lake is dying fast and the beavers aren't helping. Everyone
agrees these wetlands need to be preserved. Wildlife
surveys show that many winged species that depend on it,
from ducks, geese, herons, and eagles to small birds like
sparrows... after all, we all know that Beaver Lake is the
ONLY lake in all of Canada where this activity can possibly
The lake also hosts several types of aquatic fish and
including frogs, salamanders, turtles, and sticklebacks.
Currently coho salmon are also present in the streams fed by
the lake and more would come if the damn beavers would just stop
damming up their spawning grounds.
In other words, these wetlands are important as a habitat
for wildlife. If the lake disappears, so will these
The very survival of all birds and fish in Canada
seem to depend on this single spot.
And what is the
best way to preserve the lake? Get rid of the pretty
lillies, get rid of the beavers, and dredge the bottom.
If they make the lake deeper, it will survive a bit longer.
The only problem
is that no one has the guts to shoot the beavers. Except for the deer and bear hunters, the Vancouver people can't bear to hurt a
single living thing.
To do so would be to admit
that no human is smart enough to beat the beavers at their
So they invent 'beaver bafflers' and hold
town meetings every two months to look for solutions. They want to have their lake and keep their beavers too...
and their salmon... and their trees.
has its problems. I have a solution - hire Bill
Murray. He will know what to do.
"Caution: Salmon at work. This stream supports
spawning and rearing salmon and trout. Please protect
is a good look at the 300-yard Beaver Creek.
estimate a depth of one foot.
say, but little Beaver Creek is barely more than a trickle.
follows Beaver Creek down to Burrard Inlet
To understand this picture, the beavers
have built all this mud up to trap the lake water from
leaving. And the park ranger has installed this
contraption designed to let the water escape.
Baffler is designed to manage the beavers’ natural instinct
to dam the water flowing from the lake into Beaver Creek.
Everyone knows that beavers like to build dams and the
family in Beaver Lake is no exception. Damming expands the
area of the lake they call home to create more habitat for
their favorite foods: willow and alder trees. Damming also
makes the water deeper, which can prevent the lake they live
in from completely freezing in winter.
However, when the beavers in Stanley Park block the outflow
from Beaver Lake, it stops vital water from flowing to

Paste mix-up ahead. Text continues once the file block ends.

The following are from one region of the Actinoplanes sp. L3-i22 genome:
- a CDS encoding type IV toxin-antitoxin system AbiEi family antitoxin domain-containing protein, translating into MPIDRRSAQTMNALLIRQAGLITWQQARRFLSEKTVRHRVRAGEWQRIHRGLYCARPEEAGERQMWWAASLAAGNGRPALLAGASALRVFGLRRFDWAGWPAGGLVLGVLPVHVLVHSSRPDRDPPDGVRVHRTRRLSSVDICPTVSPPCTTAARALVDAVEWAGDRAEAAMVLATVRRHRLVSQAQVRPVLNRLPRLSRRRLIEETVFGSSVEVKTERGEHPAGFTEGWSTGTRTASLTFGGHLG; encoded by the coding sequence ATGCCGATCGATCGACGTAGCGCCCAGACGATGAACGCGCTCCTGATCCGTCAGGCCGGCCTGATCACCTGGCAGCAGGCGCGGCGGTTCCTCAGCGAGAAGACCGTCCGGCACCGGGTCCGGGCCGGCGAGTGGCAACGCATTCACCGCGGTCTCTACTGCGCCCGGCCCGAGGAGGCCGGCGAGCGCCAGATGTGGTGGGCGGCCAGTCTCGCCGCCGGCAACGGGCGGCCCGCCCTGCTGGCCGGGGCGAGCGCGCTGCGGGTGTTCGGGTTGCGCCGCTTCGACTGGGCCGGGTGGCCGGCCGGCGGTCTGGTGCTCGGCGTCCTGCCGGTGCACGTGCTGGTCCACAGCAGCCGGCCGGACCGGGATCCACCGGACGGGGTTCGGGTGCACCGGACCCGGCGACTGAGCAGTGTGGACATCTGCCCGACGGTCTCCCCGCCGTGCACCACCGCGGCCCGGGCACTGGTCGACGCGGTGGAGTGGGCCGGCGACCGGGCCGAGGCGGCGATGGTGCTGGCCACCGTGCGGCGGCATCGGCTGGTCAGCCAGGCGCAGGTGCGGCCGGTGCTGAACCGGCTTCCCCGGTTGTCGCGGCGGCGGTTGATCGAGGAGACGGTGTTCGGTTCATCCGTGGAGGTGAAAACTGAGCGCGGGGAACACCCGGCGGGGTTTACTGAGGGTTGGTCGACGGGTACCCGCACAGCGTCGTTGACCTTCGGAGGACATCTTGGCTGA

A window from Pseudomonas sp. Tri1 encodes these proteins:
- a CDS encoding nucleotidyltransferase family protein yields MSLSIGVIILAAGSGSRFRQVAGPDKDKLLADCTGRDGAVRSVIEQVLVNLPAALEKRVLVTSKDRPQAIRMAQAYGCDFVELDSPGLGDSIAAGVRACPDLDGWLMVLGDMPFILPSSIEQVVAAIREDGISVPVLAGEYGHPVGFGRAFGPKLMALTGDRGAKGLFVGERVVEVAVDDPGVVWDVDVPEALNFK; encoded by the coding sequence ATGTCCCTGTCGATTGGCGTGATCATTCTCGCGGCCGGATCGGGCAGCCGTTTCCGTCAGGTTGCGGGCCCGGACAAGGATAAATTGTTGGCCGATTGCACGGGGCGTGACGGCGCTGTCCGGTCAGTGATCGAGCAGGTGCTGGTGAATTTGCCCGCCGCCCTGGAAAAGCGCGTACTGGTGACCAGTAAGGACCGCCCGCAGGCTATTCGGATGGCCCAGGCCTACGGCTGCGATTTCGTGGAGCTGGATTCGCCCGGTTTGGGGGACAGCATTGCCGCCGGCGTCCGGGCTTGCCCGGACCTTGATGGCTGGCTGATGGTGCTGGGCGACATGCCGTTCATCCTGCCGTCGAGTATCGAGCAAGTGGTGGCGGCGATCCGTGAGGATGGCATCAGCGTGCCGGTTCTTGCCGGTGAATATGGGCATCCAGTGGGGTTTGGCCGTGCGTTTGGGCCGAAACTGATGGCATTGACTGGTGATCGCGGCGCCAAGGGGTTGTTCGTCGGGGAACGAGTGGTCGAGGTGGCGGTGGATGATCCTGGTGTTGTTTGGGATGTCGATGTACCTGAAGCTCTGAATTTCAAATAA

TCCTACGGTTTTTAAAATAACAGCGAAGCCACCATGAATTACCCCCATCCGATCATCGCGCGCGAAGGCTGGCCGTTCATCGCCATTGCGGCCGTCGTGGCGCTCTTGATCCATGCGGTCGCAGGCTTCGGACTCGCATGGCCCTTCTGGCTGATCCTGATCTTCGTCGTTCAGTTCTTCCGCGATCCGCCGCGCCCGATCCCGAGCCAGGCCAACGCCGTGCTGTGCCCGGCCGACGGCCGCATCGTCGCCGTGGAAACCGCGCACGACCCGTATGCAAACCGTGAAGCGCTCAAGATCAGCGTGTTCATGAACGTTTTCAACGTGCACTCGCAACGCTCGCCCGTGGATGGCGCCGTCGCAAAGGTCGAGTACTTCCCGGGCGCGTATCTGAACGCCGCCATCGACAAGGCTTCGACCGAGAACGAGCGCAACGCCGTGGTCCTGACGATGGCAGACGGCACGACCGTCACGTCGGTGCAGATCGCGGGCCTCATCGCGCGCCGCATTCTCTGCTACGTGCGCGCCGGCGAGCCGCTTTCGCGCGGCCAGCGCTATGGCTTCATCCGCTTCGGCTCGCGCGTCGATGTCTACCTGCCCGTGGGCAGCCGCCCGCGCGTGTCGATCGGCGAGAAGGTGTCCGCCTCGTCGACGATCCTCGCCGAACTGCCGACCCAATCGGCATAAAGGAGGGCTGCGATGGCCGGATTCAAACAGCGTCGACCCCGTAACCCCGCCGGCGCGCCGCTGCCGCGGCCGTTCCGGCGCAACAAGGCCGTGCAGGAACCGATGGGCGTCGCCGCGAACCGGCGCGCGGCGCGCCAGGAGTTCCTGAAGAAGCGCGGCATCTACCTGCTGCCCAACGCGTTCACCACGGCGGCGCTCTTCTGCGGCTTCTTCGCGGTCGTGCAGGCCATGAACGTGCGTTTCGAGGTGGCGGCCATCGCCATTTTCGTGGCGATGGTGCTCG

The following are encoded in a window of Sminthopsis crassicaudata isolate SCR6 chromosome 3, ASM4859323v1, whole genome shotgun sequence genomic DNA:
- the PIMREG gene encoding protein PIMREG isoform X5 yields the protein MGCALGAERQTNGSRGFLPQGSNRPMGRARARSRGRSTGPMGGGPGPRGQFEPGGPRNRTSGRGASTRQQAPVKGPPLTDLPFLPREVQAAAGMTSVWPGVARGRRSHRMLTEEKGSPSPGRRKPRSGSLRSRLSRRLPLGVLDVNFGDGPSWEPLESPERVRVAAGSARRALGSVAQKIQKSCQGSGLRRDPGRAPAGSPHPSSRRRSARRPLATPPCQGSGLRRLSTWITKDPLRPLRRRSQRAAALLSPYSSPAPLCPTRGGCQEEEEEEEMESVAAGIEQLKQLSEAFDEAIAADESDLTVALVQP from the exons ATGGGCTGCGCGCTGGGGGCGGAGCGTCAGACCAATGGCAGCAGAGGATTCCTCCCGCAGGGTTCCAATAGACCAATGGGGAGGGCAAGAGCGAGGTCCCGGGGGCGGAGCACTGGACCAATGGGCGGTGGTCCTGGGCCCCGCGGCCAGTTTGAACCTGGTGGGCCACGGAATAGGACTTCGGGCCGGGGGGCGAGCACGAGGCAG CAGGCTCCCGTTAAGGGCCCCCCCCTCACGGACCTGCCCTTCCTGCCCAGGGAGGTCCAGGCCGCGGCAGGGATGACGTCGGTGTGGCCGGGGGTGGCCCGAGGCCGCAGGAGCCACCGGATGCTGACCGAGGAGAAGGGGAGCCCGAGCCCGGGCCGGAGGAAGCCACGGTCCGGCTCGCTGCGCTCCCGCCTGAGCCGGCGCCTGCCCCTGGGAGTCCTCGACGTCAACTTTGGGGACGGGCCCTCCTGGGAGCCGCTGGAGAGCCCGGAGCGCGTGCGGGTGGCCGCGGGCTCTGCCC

Beaver Creek, which is a spawning stream for coho salmon and
cutthroat trout - a ‘species of special concern’ in BC.
This is bad news.
is cunningly designed to stop this from happening. The
baffler is set up so the beaver can’t sense where the water
outflow is, although they will be able to hear the flowing
water. It’s this noise that stimulates the beavers to begin
So the next time you visit the lake, look
for a mud “wall” built up by the beavers against the wire
fencing. They can no longer reach the lake outflow, and
pipes beneath the water’s surface continue to direct water
into Beaver Creek.
Believe it or not, this crazy Beaver Lake story is not my first
story about a beaver dam. I wrote another crazy story about
an arrogant government agency brought to its knees by a
clever Michigan man. You have to read it to believe it.)
Beaver Dam Dispute
last picture of Marla before we emerge from the forest.
We have finished our 300 yard walk from Beaver Lake.
what is going on with that bird? He has just
caught something. Look for the little dark spot.
brought some sort of shell from the water, but he can't eat it because no one will leave him alone.
Finally a moment of peace. The bird has caught a clam
or something in the water. Now that the girl has
passed, the bird resumed trying to penetrate the shell.
Pretty exciting, huh?
The bird has finally shattered the
shell and is rewarded with a meal. Meanwhile Marla
tells me to wrap it up for crying out loud. She just
doesn't understand, does she? This is a true Disney
the seawall for awhile, we realize we don't have the stamina to walk
to the far end of Stanley Park. So here we decide to head back
into the forest at Chickadee Trail. Time to head for home
trees were five feet in diameter. I am trying to look like
Paul Bunyan in his prime, but it was serious work to get up there.
wandered around for a bit taking pictures. Marla said
if I wanted to take some pictures, then she was going to
take a little rest. When I returned, Marla was sound
a great day, but we were both seriously worn out.
Rather than end the day in dramatic triumph, we kind of
dragged our way back to the hotel. But you know what?
It was worth it.